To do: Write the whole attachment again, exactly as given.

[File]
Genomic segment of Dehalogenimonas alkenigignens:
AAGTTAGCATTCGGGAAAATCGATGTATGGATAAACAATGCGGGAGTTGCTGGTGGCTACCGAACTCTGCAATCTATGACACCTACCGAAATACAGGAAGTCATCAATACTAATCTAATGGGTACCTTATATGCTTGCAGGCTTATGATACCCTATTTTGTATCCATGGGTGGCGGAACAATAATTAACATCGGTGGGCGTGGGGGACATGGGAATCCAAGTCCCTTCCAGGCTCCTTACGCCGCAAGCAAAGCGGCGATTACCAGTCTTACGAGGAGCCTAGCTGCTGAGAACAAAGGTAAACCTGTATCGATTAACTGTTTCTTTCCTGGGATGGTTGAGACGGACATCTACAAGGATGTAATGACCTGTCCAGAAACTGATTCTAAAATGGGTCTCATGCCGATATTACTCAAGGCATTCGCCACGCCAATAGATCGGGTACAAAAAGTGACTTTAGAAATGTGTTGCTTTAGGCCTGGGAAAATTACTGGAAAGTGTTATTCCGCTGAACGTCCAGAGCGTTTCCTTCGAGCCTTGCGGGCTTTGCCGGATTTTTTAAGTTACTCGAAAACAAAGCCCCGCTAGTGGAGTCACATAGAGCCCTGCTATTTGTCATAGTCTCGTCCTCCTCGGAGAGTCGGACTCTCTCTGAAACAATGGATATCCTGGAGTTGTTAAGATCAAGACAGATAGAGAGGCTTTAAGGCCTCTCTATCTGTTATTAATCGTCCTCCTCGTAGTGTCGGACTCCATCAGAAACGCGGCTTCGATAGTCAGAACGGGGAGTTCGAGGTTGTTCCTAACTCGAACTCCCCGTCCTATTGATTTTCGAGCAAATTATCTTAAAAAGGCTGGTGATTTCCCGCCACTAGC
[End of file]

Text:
Genomic segment of Dehalogenimonas alkenigignens:
AAGTTAGCATTCGGGAAAATCGATGTATGGATAAACAATGCGGGAGTTGCTGGTGGCTACCGAACTCTGCAATCTATGACACCTACCGAAATACAGGAAGTCATCAATACTAATCTAATGGGTACCTTATATGCTTGCAGGCTTATGATACCCTATTTTGTATCCATGGGTGGCGGAACAATAATTAACATCGGTGGGCGTGGGGGACATGGGAATCCAAGTCCCTTCCAGGCTCCTTACGCCGCAAGCAAAGCGGCGATTACCAGTCTTACGAGGAGCCTAGCTGCTGAGAACAAAGGTAAACCTGTATCGATTAACTGTTTCTTTCCTGGGATGGTTGAGACGGACATCTACAAGGATGTAATGACCTGTCCAGAAACTGATTCTAAAATGGGTCTCATGCCGATATTACTCAAGGCATTCGCCACGCCAATAGATCGGGTACAAAAAGTGACTTTAGAAATGTGTTGCTTTAGGCCTGGGAAAATTACTGGAAAGTGTTATTCCGCTGAACGTCCAGAGCGTTTCCTTCGAGCCTTGCGGGCTTTGCCGGATTTTTTAAGTTACTCGAAAACAAAGCCCCGCTAGTGGAGTCACATAGAGCCCTGCTATTTGTCATAGTCTCGTCCTCCTCGGAGAGTCGGACTCTCTCTGAAACAATGGATATCCTGGAGTTGTTAAGATCAAGACAGATAGAGAGGCTTTAAGGCCTCTCTATCTGTTATTAATCGTCCTCCTCGTAGTGTCGGACTCCATCAGAAACGCGGCTTCGATAGTCAGAACGGGGAGTTCGAGGTTGTTCCTAACTCGAACTCCCCGTCCTATTGATTTTCGAGCAAATTATCTTAAAAAGGCTGGTGATTTCCCGCCACTAGC